In one of his final initiatives as Prime Minister, PJ Patterson launched a program of radical transformation of the island’s education system aimed at the development of quality human capital equipped to succeed in the competitive global economy.  As a result of his deliberate pro-poor policy, Jamaica surpassed the Millennium Development Goal of halving poverty, which declined by 70% between 1991 and 2006.

PJ Patterson played a seminal role in the process that marked the transition from the first steps in integration of the Caribbean region to the founding of the Caribbean Free Trade Association (CARIFTA) and its evolution into the Caribbean Community (CARICOM). He drew upon his expertise in law and trade to steer the regional body toward the development of a Caribbean jurisprudence through the Caribbean Court of Justice, and a borderless regional economy through the CARICOM Single Market, which came to fruition in 2005 and 2006 respectively. As Chair of the CARICOM Prime Ministerial Sub-Committee on External Negotiations since its inception he is credited with developing a unified negotiating position of CARICOM countries in the international arena. He also contributed to numerous Conventions and Statements in the international arena including the Valletta Statement on Multilateral Trade and the Gozo Statement on Vulnerable Small States. These have helped to shape north-south relationship and influence the negotiating position of developing countries.

He was also chair of the UN Security Council during his tenure as Prime Minister (in 2000-01).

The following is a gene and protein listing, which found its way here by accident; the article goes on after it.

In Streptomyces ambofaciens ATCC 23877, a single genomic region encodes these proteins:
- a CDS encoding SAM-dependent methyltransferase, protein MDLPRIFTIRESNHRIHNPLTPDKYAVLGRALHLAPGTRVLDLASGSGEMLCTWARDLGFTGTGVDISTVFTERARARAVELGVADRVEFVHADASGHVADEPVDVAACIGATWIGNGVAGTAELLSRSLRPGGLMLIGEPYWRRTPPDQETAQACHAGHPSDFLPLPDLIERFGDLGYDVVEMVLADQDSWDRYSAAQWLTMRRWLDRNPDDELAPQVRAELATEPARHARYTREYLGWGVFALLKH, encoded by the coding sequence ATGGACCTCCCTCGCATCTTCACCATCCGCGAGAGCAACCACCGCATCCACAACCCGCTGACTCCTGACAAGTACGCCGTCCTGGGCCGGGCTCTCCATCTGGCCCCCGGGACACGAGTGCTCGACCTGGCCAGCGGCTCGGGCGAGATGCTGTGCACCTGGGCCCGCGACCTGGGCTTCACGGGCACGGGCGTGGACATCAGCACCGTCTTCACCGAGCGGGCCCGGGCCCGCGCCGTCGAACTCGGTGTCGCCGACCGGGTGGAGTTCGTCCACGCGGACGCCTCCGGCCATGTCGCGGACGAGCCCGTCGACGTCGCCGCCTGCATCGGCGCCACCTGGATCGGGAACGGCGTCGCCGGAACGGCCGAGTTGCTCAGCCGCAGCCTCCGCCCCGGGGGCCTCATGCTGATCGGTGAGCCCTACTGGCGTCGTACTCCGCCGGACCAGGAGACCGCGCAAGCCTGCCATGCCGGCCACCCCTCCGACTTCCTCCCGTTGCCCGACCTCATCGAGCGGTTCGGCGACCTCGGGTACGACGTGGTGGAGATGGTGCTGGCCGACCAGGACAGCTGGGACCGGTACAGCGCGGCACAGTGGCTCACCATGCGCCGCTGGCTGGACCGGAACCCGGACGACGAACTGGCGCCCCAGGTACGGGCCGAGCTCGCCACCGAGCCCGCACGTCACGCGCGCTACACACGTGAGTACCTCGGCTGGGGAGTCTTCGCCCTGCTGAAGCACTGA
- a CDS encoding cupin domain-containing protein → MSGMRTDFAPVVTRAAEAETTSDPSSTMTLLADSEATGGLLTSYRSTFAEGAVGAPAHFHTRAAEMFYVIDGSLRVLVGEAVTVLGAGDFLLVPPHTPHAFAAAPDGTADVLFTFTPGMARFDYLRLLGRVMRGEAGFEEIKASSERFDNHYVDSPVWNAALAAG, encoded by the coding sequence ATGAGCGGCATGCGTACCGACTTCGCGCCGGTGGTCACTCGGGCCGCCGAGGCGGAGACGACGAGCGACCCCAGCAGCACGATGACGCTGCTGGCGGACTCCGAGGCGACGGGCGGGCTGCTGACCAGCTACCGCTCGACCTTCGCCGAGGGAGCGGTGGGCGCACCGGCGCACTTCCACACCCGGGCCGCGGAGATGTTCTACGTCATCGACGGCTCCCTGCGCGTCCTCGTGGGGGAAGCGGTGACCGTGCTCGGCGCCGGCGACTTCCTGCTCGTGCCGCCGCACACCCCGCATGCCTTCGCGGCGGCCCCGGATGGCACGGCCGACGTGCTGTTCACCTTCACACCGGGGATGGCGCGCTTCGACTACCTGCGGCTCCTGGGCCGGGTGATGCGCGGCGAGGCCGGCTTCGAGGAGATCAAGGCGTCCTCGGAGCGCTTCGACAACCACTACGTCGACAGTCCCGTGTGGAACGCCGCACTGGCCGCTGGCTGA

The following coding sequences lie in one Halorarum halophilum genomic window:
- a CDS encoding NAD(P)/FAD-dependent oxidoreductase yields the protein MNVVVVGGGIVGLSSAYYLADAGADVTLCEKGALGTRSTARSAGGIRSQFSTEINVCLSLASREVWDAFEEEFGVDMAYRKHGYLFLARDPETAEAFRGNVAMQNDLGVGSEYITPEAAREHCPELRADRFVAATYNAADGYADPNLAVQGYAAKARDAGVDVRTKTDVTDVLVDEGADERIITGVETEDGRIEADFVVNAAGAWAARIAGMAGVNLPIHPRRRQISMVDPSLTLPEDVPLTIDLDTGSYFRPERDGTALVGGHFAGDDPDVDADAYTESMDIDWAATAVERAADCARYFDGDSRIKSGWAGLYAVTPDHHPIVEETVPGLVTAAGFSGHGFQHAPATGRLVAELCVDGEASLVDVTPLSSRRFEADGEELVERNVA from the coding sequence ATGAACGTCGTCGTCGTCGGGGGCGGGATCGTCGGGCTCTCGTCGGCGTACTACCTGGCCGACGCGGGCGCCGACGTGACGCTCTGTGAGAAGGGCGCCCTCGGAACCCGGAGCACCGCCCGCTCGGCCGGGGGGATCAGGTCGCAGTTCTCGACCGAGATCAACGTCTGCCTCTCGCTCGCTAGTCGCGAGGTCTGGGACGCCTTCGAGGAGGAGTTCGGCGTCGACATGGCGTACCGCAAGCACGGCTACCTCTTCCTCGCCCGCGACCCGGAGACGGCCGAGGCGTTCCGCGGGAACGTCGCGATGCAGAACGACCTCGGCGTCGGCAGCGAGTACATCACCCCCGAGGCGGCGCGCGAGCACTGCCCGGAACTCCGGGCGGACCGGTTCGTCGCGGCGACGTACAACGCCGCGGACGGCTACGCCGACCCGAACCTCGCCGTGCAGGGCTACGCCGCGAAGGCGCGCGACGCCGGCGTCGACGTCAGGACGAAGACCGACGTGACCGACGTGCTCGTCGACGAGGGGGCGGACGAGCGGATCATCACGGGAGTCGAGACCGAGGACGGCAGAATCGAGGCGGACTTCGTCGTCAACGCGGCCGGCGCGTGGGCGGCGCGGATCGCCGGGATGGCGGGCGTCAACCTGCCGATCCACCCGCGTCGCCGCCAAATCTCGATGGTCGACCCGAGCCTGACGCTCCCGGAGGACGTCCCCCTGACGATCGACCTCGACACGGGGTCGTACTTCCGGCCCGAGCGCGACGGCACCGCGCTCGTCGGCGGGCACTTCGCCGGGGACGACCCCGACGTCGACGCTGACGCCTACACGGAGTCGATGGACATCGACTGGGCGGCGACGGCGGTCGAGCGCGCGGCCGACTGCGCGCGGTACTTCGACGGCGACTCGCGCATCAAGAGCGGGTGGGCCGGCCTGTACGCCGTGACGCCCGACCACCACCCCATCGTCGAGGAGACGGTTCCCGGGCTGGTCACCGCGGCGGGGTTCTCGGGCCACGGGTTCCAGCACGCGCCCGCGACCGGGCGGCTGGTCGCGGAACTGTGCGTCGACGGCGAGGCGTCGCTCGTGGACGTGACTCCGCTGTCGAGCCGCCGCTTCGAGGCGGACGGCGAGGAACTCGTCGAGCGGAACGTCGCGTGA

Activity after public politics

PJ Patterson has extensive experience and acknowledged expertise in national, regional and international policy and political issues in a broad range of areas including international trade and negotiations, which he has garnered in his more than three decades in government. He has also played an integral role in settling cross border conflicts between CARICOM countries. He has served as Chair of the Group of 15 developing nations (G-15), Group of 77 and CARICOM. Between 2006 and 2007 PJ Patterson chaired the Committee on Commonwealth Membership, which presented its report on potential changes in membership criteria for the Commonwealth of Nations at the Commonwealth Heads of Government Meeting 2007 in Kampala, Uganda. He chaired The Ramphal Committee on Migration and Development in the Commonwealth. He was appointed to the Board of Trustees – African Union Foundation and received the Order of the Companions of O.R. Tambo: Gold for his contribution to the Liberation struggle. He is Chairman of the Caribbean Tournament Committee of the Caribbean Premier League (T/20 Cricket).

In March 2010 PJ Patterson commenced duties as CARICOM’s Special Representative to Haiti, following the catastrophic earthquake of 12 January 2010 and served until September 2012. 

Mr. Patterson has addressed world leaders in just about every international and regional forum including the United Nations, Group of 15, Group of 77, Non-Aligned Movement, Summit of the Americas, Commonwealth of Nations and CARICOM. He has delivered numerous lectures on issues of international trade and negotiation, the development agenda for developing nations and regionalization at universities in the Latin American and Caribbean Region and the United States of America.

Memberships and Associations

  • Member of the Club de Madrid
  • Member of the Interaction Council
  • Member of the Carter Centre Council of Former Presidents and Prime Ministers of the Americas